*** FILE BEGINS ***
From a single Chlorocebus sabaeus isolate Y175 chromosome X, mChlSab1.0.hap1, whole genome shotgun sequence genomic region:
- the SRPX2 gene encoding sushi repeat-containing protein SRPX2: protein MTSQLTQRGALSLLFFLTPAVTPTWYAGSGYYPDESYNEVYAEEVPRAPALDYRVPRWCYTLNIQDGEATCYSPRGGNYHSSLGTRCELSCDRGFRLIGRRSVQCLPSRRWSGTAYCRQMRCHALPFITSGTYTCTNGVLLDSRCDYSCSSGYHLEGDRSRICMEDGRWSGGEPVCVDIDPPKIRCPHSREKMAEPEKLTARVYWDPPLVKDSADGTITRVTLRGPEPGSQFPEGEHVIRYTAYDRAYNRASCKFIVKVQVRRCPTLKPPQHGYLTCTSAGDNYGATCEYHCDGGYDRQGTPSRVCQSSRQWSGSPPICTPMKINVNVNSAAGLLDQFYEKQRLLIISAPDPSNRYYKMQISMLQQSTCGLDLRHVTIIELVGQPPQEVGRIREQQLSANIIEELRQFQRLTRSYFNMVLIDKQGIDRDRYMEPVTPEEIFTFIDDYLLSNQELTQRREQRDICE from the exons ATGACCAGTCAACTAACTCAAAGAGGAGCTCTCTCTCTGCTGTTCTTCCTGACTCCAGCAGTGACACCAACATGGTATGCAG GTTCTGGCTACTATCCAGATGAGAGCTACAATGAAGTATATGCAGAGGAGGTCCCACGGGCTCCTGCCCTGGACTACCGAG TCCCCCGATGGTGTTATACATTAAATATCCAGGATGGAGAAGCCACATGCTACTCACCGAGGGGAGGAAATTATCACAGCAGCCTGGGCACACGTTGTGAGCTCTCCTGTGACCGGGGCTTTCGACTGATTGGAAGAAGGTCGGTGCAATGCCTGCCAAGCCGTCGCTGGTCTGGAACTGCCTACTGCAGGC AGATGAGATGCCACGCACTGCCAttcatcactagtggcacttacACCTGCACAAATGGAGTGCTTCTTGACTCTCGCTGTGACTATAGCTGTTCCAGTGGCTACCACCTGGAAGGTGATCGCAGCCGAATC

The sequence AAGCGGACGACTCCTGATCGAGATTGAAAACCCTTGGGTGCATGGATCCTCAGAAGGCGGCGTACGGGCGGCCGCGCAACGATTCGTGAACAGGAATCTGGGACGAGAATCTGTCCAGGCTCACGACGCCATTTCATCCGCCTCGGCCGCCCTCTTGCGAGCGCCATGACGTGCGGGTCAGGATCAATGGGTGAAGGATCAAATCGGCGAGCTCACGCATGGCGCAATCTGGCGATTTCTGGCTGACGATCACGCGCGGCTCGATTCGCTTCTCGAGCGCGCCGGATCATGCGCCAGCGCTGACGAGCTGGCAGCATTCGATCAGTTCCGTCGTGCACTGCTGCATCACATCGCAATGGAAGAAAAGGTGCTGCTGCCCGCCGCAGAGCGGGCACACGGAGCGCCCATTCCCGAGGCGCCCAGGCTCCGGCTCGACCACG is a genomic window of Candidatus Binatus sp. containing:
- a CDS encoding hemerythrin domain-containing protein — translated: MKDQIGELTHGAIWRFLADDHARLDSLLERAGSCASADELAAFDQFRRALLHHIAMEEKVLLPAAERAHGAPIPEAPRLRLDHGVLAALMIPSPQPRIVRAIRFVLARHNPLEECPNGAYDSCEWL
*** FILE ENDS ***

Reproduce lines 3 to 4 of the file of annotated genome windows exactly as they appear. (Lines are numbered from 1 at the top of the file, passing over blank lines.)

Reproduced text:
The sequence AAGCGGACGACTCCTGATCGAGATTGAAAACCCTTGGGTGCATGGATCCTCAGAAGGCGGCGTACGGGCGGCCGCGCAACGATTCGTGAACAGGAATCTGGGACGAGAATCTGTCCAGGCTCACGACGCCATTTCATCCGCCTCGGCCGCCCTCTTGCGAGCGCCATGACGTGCGGGTCAGGATCAATGGGTGAAGGATCAAATCGGCGAGCTCACGCATGGCGCAATCTGGCGATTTCTGGCTGACGATCACGCGCGGCTCGATTCGCTTCTCGAGCGCGCCGGATCATGCGCCAGCGCTGACGAGCTGGCAGCATTCGATCAGTTCCGTCGTGCACTGCTGCATCACATCGCAATGGAAGAAAAGGTGCTGCTGCCCGCCGCAGAGCGGGCACACGGAGCGCCCATTCCCGAGGCGCCCAGGCTCCGGCTCGACCACG is a genomic window of Candidatus Binatus sp. containing:
- a CDS encoding hemerythrin domain-containing protein — translated: MKDQIGELTHGAIWRFLADDHARLDSLLERAGSCASADELAAFDQFRRALLHHIAMEEKVLLPAAERAHGAPIPEAPRLRLDHGVLAALMIPSPQPRIVRAIRFVLARHNPLEECPNGAYDSCEWL